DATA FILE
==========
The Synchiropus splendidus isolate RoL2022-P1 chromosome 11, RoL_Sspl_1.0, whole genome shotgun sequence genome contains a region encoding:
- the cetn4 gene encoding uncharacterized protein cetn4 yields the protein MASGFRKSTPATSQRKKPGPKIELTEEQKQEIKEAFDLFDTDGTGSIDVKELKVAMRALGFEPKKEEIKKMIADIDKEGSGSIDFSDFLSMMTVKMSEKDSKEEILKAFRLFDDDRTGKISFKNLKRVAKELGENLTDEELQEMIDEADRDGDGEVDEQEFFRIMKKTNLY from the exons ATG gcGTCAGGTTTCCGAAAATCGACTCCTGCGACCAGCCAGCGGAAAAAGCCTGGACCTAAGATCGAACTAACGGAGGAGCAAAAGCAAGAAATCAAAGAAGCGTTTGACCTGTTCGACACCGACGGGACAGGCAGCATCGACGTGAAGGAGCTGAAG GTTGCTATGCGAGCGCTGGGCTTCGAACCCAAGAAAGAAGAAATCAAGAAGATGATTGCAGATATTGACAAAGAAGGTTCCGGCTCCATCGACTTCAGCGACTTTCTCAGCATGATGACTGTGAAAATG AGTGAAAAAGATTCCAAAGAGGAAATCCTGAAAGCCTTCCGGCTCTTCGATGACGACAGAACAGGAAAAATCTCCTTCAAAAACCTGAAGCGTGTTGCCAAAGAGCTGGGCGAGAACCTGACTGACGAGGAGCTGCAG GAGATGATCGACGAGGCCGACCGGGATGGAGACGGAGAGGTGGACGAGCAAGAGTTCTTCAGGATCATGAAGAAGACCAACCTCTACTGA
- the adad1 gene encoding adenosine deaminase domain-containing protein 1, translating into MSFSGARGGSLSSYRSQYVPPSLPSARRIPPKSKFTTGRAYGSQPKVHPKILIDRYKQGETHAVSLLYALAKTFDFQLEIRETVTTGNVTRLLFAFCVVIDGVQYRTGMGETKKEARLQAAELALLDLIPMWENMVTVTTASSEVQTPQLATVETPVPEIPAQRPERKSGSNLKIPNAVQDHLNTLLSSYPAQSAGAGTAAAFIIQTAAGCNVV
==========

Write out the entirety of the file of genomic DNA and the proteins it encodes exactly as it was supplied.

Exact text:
The Synchiropus splendidus isolate RoL2022-P1 chromosome 11, RoL_Sspl_1.0, whole genome shotgun sequence genome contains a region encoding:
- the cetn4 gene encoding uncharacterized protein cetn4 yields the protein MASGFRKSTPATSQRKKPGPKIELTEEQKQEIKEAFDLFDTDGTGSIDVKELKVAMRALGFEPKKEEIKKMIADIDKEGSGSIDFSDFLSMMTVKMSEKDSKEEILKAFRLFDDDRTGKISFKNLKRVAKELGENLTDEELQEMIDEADRDGDGEVDEQEFFRIMKKTNLY from the exons ATG gcGTCAGGTTTCCGAAAATCGACTCCTGCGACCAGCCAGCGGAAAAAGCCTGGACCTAAGATCGAACTAACGGAGGAGCAAAAGCAAGAAATCAAAGAAGCGTTTGACCTGTTCGACACCGACGGGACAGGCAGCATCGACGTGAAGGAGCTGAAG GTTGCTATGCGAGCGCTGGGCTTCGAACCCAAGAAAGAAGAAATCAAGAAGATGATTGCAGATATTGACAAAGAAGGTTCCGGCTCCATCGACTTCAGCGACTTTCTCAGCATGATGACTGTGAAAATG AGTGAAAAAGATTCCAAAGAGGAAATCCTGAAAGCCTTCCGGCTCTTCGATGACGACAGAACAGGAAAAATCTCCTTCAAAAACCTGAAGCGTGTTGCCAAAGAGCTGGGCGAGAACCTGACTGACGAGGAGCTGCAG GAGATGATCGACGAGGCCGACCGGGATGGAGACGGAGAGGTGGACGAGCAAGAGTTCTTCAGGATCATGAAGAAGACCAACCTCTACTGA
- the adad1 gene encoding adenosine deaminase domain-containing protein 1, translating into MSFSGARGGSLSSYRSQYVPPSLPSARRIPPKSKFTTGRAYGSQPKVHPKILIDRYKQGETHAVSLLYALAKTFDFQLEIRETVTTGNVTRLLFAFCVVIDGVQYRTGMGETKKEARLQAAELALLDLIPMWENMVTVTTASSEVQTPQLATVETPVPEIPAQRPERKSGSNLKIPNAVQDHLNTLLSSYPAQSAGAGTAAAFIIQTAAGCNVV